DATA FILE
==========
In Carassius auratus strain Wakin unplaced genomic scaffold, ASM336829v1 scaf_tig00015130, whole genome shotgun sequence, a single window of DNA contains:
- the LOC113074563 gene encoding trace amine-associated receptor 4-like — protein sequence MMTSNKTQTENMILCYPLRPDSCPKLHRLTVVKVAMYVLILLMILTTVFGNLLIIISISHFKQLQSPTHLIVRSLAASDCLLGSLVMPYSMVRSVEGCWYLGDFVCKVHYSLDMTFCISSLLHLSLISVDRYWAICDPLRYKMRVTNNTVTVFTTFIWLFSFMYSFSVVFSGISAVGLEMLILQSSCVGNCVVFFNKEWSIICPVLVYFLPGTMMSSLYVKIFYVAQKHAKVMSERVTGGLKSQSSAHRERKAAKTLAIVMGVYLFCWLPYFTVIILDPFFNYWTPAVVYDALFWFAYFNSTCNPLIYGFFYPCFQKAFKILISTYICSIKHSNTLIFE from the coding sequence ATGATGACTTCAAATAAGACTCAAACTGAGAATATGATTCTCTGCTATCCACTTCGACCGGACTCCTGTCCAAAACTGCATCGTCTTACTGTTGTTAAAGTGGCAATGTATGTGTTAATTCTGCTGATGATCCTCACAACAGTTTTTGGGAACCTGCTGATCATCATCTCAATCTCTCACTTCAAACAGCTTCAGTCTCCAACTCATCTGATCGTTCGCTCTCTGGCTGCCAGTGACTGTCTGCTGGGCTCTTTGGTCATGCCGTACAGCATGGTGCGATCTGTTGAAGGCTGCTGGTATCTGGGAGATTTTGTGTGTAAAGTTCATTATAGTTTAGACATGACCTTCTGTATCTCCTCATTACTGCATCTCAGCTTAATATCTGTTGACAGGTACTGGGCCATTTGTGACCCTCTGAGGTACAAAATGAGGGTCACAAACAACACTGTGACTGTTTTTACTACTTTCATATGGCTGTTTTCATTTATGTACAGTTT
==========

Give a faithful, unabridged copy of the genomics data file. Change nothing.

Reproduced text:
In Carassius auratus strain Wakin unplaced genomic scaffold, ASM336829v1 scaf_tig00015130, whole genome shotgun sequence, a single window of DNA contains:
- the LOC113074563 gene encoding trace amine-associated receptor 4-like — protein sequence MMTSNKTQTENMILCYPLRPDSCPKLHRLTVVKVAMYVLILLMILTTVFGNLLIIISISHFKQLQSPTHLIVRSLAASDCLLGSLVMPYSMVRSVEGCWYLGDFVCKVHYSLDMTFCISSLLHLSLISVDRYWAICDPLRYKMRVTNNTVTVFTTFIWLFSFMYSFSVVFSGISAVGLEMLILQSSCVGNCVVFFNKEWSIICPVLVYFLPGTMMSSLYVKIFYVAQKHAKVMSERVTGGLKSQSSAHRERKAAKTLAIVMGVYLFCWLPYFTVIILDPFFNYWTPAVVYDALFWFAYFNSTCNPLIYGFFYPCFQKAFKILISTYICSIKHSNTLIFE from the coding sequence ATGATGACTTCAAATAAGACTCAAACTGAGAATATGATTCTCTGCTATCCACTTCGACCGGACTCCTGTCCAAAACTGCATCGTCTTACTGTTGTTAAAGTGGCAATGTATGTGTTAATTCTGCTGATGATCCTCACAACAGTTTTTGGGAACCTGCTGATCATCATCTCAATCTCTCACTTCAAACAGCTTCAGTCTCCAACTCATCTGATCGTTCGCTCTCTGGCTGCCAGTGACTGTCTGCTGGGCTCTTTGGTCATGCCGTACAGCATGGTGCGATCTGTTGAAGGCTGCTGGTATCTGGGAGATTTTGTGTGTAAAGTTCATTATAGTTTAGACATGACCTTCTGTATCTCCTCATTACTGCATCTCAGCTTAATATCTGTTGACAGGTACTGGGCCATTTGTGACCCTCTGAGGTACAAAATGAGGGTCACAAACAACACTGTGACTGTTTTTACTACTTTCATATGGCTGTTTTCATTTATGTACAGTTT